It refers to the shadows and symbols of the Old Covenant in contrast to that offered under Christ. Under *both*, salvation is the result of faith, as made clear in the verses I mentioned.
Yes, after the resurrection they're brought into the Kingdom. Before that, they weren't, but waited until the age of Christ to be made perfect.
But does this mean that this [Kingdom of Heaven in the gospel account] is the "kingdom of God" referred to by Christ?
Well, they're both references from Christ's own lips, so I would assume so; what reason would there be to make a distinction between the two terms as referring to different things?
>>How do we know from the context of the passage that this is about prophets of Old and New Testament?
Well, istm that Majorie was comparing the "prophets of old" with those in "the new Kingdom," not that there were New Kingdom Prophets (which sounds like a Christian rap group) to be compared to. Minor point. To answer your question, the Lord called the Forerunner a prophet. Who do we associate prophecy with? The OT prophets, the Nevi'im
. After establishing this, He says "but
," then refers to the Kingdom of God in contrast
, in which the least of the citizens is greater than the prophets of old.
Your own reference (Matthew 11:11-12) shows that John is one of the prophets of old and puts forth the finale to their prophesying. Then, "from the days of John the Baptist until now the Kingdom of God suffereth violence etc., For all the prophets and the law prophesied until
(and including, since the word is heos
>>Mary was still alive at this time, so that does not follow [that she would be a part of the Kingdom of Heaven mentioned by Christ]. This statement [that she was the greatest believer] also begs the question.
Well, yes; for you that second part begs the question. But as to the first part...how does Mary's being on earth (she's still alive now) hinder her from being in the Kingdom of Heaven?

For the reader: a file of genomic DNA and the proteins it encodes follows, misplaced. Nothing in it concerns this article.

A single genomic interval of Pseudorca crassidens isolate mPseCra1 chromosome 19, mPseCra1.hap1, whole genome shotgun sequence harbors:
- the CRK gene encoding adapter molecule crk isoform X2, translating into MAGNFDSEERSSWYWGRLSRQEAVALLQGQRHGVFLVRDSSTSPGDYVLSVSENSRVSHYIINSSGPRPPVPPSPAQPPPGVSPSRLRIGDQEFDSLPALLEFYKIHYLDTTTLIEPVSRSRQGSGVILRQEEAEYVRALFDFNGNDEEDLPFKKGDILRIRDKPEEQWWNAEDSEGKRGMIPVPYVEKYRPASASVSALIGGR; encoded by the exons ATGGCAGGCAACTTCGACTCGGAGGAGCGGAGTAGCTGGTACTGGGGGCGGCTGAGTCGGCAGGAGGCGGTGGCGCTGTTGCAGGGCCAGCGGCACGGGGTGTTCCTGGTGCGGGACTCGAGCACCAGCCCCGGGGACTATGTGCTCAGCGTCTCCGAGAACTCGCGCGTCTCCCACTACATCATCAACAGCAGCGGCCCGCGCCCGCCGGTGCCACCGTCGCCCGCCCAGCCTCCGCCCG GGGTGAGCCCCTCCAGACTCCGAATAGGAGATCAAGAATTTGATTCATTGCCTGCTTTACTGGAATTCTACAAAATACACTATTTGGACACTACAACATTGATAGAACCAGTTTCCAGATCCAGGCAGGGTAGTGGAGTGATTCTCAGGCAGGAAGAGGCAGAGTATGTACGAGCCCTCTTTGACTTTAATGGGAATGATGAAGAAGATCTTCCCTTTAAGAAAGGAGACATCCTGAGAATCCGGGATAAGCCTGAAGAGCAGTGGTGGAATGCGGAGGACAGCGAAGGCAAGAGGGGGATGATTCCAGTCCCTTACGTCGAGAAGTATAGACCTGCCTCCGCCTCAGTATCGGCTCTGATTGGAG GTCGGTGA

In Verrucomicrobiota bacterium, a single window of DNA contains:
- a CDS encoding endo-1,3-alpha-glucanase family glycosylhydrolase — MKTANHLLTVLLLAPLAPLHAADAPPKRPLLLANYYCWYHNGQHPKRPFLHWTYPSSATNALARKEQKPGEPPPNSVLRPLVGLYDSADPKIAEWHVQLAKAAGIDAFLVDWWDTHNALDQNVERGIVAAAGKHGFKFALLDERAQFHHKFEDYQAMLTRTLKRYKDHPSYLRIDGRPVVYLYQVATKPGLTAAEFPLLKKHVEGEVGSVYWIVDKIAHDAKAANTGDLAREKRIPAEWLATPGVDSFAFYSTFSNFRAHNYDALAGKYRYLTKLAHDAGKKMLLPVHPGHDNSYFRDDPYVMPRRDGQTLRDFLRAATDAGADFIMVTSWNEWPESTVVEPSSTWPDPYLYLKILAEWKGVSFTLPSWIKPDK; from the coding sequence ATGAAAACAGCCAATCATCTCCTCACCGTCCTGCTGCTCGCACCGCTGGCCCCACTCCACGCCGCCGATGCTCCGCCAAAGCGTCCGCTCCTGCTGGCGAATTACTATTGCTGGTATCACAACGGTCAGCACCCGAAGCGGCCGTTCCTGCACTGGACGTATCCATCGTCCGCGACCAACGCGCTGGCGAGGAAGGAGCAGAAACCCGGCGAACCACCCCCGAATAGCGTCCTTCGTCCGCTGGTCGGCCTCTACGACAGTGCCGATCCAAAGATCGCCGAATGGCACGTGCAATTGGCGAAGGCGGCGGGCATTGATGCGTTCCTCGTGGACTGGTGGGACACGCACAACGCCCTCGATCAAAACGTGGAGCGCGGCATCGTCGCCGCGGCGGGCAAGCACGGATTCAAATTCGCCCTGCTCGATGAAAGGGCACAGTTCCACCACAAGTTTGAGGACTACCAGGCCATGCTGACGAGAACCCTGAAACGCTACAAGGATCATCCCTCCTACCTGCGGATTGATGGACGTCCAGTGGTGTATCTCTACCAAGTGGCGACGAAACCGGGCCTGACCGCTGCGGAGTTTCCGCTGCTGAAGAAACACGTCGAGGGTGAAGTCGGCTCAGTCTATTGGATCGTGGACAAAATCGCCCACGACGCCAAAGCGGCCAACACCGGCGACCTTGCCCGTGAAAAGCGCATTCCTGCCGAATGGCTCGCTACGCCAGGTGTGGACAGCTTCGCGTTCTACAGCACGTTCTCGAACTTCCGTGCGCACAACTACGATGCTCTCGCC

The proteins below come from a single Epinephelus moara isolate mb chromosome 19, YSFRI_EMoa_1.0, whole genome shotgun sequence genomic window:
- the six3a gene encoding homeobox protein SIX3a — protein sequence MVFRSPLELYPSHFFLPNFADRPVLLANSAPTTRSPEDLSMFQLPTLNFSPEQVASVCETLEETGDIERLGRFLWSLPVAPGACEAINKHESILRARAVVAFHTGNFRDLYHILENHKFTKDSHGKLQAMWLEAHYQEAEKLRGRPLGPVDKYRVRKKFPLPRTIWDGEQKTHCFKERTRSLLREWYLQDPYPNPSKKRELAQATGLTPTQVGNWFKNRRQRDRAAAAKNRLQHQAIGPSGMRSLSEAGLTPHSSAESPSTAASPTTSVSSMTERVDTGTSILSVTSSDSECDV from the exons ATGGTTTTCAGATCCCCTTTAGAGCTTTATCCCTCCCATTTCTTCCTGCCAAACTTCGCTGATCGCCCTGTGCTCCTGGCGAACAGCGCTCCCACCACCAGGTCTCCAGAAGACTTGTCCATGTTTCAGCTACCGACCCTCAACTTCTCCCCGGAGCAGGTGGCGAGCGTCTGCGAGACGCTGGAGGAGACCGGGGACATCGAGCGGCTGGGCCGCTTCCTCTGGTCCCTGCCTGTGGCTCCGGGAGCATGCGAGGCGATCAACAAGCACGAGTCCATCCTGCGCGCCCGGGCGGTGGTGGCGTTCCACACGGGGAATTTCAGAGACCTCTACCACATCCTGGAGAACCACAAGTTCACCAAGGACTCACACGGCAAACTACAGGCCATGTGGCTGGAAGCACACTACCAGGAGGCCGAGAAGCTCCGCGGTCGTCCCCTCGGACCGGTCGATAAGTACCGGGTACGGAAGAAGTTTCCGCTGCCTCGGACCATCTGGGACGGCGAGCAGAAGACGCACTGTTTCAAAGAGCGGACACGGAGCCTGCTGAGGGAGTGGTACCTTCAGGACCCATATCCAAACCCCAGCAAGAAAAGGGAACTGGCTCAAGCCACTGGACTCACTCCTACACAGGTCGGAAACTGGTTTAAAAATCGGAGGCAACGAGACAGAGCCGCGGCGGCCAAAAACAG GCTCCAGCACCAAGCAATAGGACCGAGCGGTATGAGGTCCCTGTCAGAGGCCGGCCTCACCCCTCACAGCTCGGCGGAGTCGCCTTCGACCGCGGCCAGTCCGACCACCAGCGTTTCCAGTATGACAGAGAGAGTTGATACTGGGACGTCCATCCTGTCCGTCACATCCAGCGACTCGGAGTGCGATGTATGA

>>What are we to make of this? Which of these interps posed in these small citations of the ECFs is correct? And who has the authority to tell us?
The Fathers aren't saying anything different from each other; they're only saying something differently, for the sake of (perhaps) making different points using similar information. St. Kyril says that "the blessed John, together with as many as preceded him, was born of a woman. But they who have received the faith, are no more called the sons of women, but are born of God [Jn. 1:12]. Those who are not of corruptible seed, but have been born of God, are superior
to anyone born of woman." St. Maximus ends his several options of what "least" means with the teaching that "the last among the NT saints is greater
than the greatest of the OT saints."
There's not a contradition here. Were you expecting, perhaps, a word-for-word parroting of the teaching from one father to the next? Even though that didn't happen in this case, they're both still saying the same thing...